Creating Office Workspaces That Work

“Are you out of your mind?” my pilot asked me when he saw me standing next to a reclaimed bookshelf that I had slid into my office when no one was looking. It was certainly an oddity for most office workspaces, but not mine. This bookshelf soon became my desk. This continued for months, until I finally purchased a handmade, custom, stand-up desk.

Creating An Office Workspace

My new stand-up desk was the talk of the office.  It was mostly talk about how crazy I was. I wasn’t listening to the critics though. The amount of energy and high level of production I was experiencing while at work was unparalleled. A stand-up desk should become a staple of all office workspaces.

In order to be productive, remain organized, and keep your sanity, it is critical to create an office that is conducive to such a situation. This means beginning with the end-in-mind when designing the most productive office workspaces.

Just as a baseball field must be planned out, measured, leveled, trimmed, chalked, and well prepared for the game to be played, so too must an office be equally prepared for work. Just imagine going to watch the New York Yankees play baseball and the field is covered in the tools of the trade. Bats, balls, gloves, trash, and weeds cover the field. This wouldn’t be a very good platform for a game.

The same is true of office workspaces. Papers, supplies, files, and personal junk can clutter your playing field and halt the progress of your game. You cannot play the game unless you prepare the field for play.

This is the current hardware I use to design the most productive office workspace:

A sitting desk – While I work most of the day standing up, it is necessary to take periodic breaks to sit down. This doesn’t mean you can’t continue to be productive. A normal sitting desk is a great place to sit comfortably but still remain productive.

A standing deskStanding desks increase blood flow in the body, keep you alert, and spur creativity. I use my standing desk 80% of the time. I feel more office workspaces should have standing desks.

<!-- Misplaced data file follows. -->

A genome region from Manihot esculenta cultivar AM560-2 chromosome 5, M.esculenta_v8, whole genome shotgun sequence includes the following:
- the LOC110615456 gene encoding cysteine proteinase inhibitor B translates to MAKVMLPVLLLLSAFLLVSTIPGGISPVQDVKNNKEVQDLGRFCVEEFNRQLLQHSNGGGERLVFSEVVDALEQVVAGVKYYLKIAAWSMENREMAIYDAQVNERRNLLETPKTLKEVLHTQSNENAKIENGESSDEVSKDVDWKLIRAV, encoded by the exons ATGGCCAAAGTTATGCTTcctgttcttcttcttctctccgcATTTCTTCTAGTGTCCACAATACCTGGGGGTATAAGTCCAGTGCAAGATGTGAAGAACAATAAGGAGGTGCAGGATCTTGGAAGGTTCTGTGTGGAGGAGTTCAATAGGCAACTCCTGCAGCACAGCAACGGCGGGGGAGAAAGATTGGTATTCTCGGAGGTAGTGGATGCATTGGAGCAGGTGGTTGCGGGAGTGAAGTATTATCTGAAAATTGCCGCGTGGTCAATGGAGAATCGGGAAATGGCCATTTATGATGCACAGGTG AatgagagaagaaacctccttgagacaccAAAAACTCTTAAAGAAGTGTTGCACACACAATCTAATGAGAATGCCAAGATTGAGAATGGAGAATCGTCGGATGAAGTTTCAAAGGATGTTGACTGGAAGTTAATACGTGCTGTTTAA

One Computer, Two Monitors – I have a monitor on each desk.  The same computer runs them both.  I use a wireless mouse and keyboard that I can carry to whichever desk I am using at the time.

Fujitsu Smart Scan – This is the scanner I use to scan all my paper, so I can throw it all away. It syncs up to Evernote and Dropbox, two software tools all office workspaces should be utilizing.

File Cabinets – Use as many cabinets as you need to store only the paperwork you must.

Extra Seating – Whether meeting with clients, employees, or just reading a report, it’s s nice to sit in a different chair and change perspectives for a moment. To avoid the old principle’s office feel of most office workspaces, I’ve placed my chairs to the side, not directly in front of my desk. This makes a leader more accessible and creates a feeling of comfort.

As I travel the country meeting with executives, I rarely see well functioning office workspaces. The vehicle the executive rides to work in was first engineered to be effective and efficient before it was built. Even the desk they work behind was engineered and planned. Why do we not engineer and plan our office workspaces, so they too can provide the level of support our vehicles and desks play in our day?

A smartly planned and equipped office is like a machine. When all the pieces are in place and working together, what you put into the machine can then be efficiently processed to create amazing output. If you want to be a highly effective person, your office must support that mission.

How many pieces of paper are on your desk, floor, or chair, right now?

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